Sunday, September 23, 2012
Poet and publisher Paul Zimmer has a terrific article in the Sept / Oct issue of Poets & Writers. He covers his work as a publisher of poetry books going back to 1967. During those years he worked for three different presses: University of Pittsburgh Press, University of Georgia Press, and University of Iowa Press. He talks about the arduous process of reading manuscripts, selecting winners, and notifying poets with either good or bad news. He also mentions that during his years as a publisher he never once charged a fee. He talks about the methods he used to make such work possible, a job that must be getting increasingly difficult with the "current overpopulation of American poets"—a condition he compares to a "gerbil farm gone bananas."
What Zimmer regrets about this proliferation of poets and poetry books is the loss of selectivity. There is simply too much. Ironically, in spite of a plethora of poetry books to choose from, way too few readers and writers of poetry invest in poetry books. Here's an excerpt from the article:
This all hit a chord with me. I have several times been asked by aspiring poets if I do mentoring (yes, I do). I ask the inquiring poet this question: "I assume that you're familiar with my work?" That question is a polite euphemism for "Have you bought any of my books and carefully read it or them?"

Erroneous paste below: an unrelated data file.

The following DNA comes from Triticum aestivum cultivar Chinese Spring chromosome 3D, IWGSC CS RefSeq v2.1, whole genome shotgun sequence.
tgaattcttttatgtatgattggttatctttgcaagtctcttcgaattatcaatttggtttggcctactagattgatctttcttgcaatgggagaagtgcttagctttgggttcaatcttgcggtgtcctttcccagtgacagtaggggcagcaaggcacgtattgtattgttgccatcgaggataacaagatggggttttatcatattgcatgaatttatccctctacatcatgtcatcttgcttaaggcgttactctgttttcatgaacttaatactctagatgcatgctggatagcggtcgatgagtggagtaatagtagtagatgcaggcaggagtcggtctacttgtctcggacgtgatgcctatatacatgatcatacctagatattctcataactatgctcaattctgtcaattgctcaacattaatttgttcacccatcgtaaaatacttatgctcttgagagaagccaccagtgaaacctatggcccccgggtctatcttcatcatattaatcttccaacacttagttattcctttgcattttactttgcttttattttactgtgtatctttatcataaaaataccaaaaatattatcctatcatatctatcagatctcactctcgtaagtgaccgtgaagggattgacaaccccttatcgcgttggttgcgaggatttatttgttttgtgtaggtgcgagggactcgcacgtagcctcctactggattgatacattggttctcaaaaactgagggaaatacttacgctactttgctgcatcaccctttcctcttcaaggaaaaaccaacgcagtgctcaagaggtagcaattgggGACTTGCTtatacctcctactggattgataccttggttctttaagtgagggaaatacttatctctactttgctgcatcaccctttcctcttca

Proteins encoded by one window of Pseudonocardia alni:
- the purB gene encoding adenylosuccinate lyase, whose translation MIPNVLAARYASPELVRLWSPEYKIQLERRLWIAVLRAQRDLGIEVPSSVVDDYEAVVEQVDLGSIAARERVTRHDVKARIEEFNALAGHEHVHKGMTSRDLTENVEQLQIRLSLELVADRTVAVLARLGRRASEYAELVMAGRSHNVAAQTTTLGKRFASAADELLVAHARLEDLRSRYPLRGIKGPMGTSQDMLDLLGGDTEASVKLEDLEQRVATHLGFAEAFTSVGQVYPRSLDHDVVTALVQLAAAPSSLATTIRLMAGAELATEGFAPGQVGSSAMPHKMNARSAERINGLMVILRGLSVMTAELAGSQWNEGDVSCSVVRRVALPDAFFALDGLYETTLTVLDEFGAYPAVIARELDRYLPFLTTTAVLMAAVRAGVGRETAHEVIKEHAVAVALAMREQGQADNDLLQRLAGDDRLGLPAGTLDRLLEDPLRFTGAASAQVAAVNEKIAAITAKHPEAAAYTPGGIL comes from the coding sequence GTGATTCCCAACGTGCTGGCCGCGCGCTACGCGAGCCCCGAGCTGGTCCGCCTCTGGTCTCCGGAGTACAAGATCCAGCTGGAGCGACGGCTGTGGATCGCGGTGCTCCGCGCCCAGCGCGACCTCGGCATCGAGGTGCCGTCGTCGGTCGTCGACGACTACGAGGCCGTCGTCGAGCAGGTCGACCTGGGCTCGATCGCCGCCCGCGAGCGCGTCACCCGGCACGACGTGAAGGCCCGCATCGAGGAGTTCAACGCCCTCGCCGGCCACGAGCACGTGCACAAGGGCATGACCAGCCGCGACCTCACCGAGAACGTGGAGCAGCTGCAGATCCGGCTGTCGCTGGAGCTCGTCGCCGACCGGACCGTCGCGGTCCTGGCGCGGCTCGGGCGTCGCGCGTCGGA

Too often the response to my question is some variation of this: "I've seen your work on the internet." When I ask what the person hopes to get out of being mentored, often the response is something like this: "I want to publish a book of my poems."
How can anyone possibly aspire to publish a book of poetry without first and for a long time avidly and regularly reading books of poetry? A poetry book is more than a bunch of poems. It's a collection of poems artistically arranged into some sensible order. An aspiring poet can learn about poem arrangement in a book only by reading books by other poets and studying carefully how it's done.
And one more thing: How can a poet expect other lovers of poetry to buy his or her book (should there ever be one) if he or she doesn't buy them? Does that make sense? Not to me, it doesn't.
The best teacher of poetry is a good poem. The best way to learn how to put a collection together is to study other collections. Aspiring poets are advised to invest in their education. Buy books of poetry. Support other poets. Otherwise, you might as well be raising gerbils.